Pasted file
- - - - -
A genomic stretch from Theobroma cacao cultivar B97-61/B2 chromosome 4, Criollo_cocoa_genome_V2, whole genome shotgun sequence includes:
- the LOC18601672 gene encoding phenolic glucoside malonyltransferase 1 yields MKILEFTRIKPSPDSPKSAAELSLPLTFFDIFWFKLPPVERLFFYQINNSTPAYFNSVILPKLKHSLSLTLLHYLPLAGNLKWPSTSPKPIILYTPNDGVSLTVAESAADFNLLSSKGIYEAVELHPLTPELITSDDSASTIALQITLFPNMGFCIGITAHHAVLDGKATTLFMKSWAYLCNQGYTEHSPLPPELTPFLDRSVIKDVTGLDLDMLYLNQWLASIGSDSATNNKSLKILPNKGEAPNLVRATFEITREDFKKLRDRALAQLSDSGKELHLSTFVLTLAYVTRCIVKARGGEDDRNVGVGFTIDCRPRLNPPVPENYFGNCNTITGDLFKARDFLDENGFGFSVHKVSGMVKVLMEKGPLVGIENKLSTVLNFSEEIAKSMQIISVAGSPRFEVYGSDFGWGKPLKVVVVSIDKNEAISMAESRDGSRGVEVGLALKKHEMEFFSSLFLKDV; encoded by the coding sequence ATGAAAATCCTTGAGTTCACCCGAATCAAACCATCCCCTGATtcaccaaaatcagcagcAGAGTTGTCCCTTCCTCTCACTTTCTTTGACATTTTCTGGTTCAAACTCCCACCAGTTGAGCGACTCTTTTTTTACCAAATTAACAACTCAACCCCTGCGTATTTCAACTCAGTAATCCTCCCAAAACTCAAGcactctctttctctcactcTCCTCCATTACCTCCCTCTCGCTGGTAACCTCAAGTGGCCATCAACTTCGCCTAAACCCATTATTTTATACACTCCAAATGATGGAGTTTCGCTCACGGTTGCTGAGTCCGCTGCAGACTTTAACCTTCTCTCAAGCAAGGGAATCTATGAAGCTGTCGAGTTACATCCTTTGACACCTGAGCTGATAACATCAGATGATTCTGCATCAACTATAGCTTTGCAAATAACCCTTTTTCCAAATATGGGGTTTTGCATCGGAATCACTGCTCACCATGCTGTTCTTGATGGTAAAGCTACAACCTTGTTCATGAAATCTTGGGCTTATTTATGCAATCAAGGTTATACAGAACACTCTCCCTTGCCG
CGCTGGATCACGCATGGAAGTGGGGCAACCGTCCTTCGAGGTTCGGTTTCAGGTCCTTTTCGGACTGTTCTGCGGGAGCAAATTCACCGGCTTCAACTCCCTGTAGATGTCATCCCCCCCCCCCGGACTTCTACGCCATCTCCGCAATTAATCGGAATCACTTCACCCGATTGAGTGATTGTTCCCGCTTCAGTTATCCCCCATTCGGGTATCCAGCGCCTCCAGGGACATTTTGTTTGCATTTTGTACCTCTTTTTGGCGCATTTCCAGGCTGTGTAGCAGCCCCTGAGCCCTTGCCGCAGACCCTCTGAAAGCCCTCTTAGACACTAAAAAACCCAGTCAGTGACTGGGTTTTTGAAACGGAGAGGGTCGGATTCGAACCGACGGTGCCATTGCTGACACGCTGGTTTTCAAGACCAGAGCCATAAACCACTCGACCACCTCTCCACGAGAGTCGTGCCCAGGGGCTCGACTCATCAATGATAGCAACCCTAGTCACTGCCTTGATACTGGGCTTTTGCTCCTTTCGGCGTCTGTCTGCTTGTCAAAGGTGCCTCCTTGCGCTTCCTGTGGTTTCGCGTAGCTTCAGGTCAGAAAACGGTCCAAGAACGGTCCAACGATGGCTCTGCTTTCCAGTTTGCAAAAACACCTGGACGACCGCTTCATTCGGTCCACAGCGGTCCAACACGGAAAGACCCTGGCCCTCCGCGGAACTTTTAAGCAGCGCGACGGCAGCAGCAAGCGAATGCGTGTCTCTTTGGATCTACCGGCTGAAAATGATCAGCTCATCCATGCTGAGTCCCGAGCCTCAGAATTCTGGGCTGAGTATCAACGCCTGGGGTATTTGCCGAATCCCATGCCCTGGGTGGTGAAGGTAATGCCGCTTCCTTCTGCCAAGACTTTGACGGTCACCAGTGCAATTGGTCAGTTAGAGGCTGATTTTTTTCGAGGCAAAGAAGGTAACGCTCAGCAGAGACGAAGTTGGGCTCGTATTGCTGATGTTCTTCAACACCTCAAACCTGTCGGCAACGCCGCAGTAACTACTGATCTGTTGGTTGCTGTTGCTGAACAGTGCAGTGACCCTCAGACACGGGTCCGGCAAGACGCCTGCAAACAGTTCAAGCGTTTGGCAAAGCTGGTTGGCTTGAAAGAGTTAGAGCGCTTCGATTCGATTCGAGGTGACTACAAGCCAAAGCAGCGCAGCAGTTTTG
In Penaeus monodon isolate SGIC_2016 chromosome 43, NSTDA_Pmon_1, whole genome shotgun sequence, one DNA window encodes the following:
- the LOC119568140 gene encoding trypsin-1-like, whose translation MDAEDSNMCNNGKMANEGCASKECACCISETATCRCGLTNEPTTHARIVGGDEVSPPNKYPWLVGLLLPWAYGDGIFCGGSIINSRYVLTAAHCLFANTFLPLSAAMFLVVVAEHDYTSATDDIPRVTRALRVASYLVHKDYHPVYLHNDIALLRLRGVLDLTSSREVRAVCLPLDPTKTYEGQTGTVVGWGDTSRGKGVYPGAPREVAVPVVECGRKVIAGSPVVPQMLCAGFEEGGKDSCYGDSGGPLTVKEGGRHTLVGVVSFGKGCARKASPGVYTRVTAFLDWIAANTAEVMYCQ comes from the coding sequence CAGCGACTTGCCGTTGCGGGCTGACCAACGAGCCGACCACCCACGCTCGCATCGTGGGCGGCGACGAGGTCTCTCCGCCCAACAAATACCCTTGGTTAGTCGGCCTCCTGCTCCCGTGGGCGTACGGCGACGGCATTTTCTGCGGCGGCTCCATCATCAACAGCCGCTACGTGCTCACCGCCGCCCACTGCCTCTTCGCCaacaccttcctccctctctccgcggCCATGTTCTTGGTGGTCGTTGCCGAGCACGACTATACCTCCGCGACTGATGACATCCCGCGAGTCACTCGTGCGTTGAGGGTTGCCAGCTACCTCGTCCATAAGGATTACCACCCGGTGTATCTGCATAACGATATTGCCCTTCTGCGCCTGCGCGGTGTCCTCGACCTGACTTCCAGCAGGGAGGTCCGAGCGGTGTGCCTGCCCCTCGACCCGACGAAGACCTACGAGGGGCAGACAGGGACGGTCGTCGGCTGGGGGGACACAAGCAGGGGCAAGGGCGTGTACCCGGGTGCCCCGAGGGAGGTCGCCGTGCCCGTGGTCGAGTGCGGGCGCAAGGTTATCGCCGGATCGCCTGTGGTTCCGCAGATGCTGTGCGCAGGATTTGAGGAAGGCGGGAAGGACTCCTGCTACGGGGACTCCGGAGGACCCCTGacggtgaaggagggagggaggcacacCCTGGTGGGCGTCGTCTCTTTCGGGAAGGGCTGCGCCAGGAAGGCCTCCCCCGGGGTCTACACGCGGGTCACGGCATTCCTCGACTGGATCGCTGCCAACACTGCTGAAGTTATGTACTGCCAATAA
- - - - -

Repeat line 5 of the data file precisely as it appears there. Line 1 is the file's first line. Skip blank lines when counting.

- the LOC119568140 gene encoding trypsin-1-like, whose translation MDAEDSNMCNNGKMANEGCASKECACCISETATCRCGLTNEPTTHARIVGGDEVSPPNKYPWLVGLLLPWAYGDGIFCGGSIINSRYVLTAAHCLFANTFLPLSAAMFLVVVAEHDYTSATDDIPRVTRALRVASYLVHKDYHPVYLHNDIALLRLRGVLDLTSSREVRAVCLPLDPTKTYEGQTGTVVGWGDTSRGKGVYPGAPREVAVPVVECGRKVIAGSPVVPQMLCAGFEEGGKDSCYGDSGGPLTVKEGGRHTLVGVVSFGKGCARKASPGVYTRVTAFLDWIAANTAEVMYCQ comes from the coding sequence CAGCGACTTGCCGTTGCGGGCTGACCAACGAGCCGACCACCCACGCTCGCATCGTGGGCGGCGACGAGGTCTCTCCGCCCAACAAATACCCTTGGTTAGTCGGCCTCCTGCTCCCGTGGGCGTACGGCGACGGCATTTTCTGCGGCGGCTCCATCATCAACAGCCGCTACGTGCTCACCGCCGCCCACTGCCTCTTCGCCaacaccttcctccctctctccgcggCCATGTTCTTGGTGGTCGTTGCCGAGCACGACTATACCTCCGCGACTGATGACATCCCGCGAGTCACTCGTGCGTTGAGGGTTGCCAGCTACCTCGTCCATAAGGATTACCACCCGGTGTATCTGCATAACGATATTGCCCTTCTGCGCCTGCGCGGTGTCCTCGACCTGACTTCCAGCAGGGAGGTCCGAGCGGTGTGCCTGCCCCTCGACCCGACGAAGACCTACGAGGGGCAGACAGGGACGGTCGTCGGCTGGGGGGACACAAGCAGGGGCAAGGGCGTGTACCCGGGTGCCCCGAGGGAGGTCGCCGTGCCCGTGGTCGAGTGCGGGCGCAAGGTTATCGCCGGATCGCCTGTGGTTCCGCAGATGCTGTGCGCAGGATTTGAGGAAGGCGGGAAGGACTCCTGCTACGGGGACTCCGGAGGACCCCTGacggtgaaggagggagggaggcacacCCTGGTGGGCGTCGTCTCTTTCGGGAAGGGCTGCGCCAGGAAGGCCTCCCCCGGGGTCTACACGCGGGTCACGGCATTCCTCGACTGGATCGCTGCCAACACTGCTGAAGTTATGTACTGCCAATAA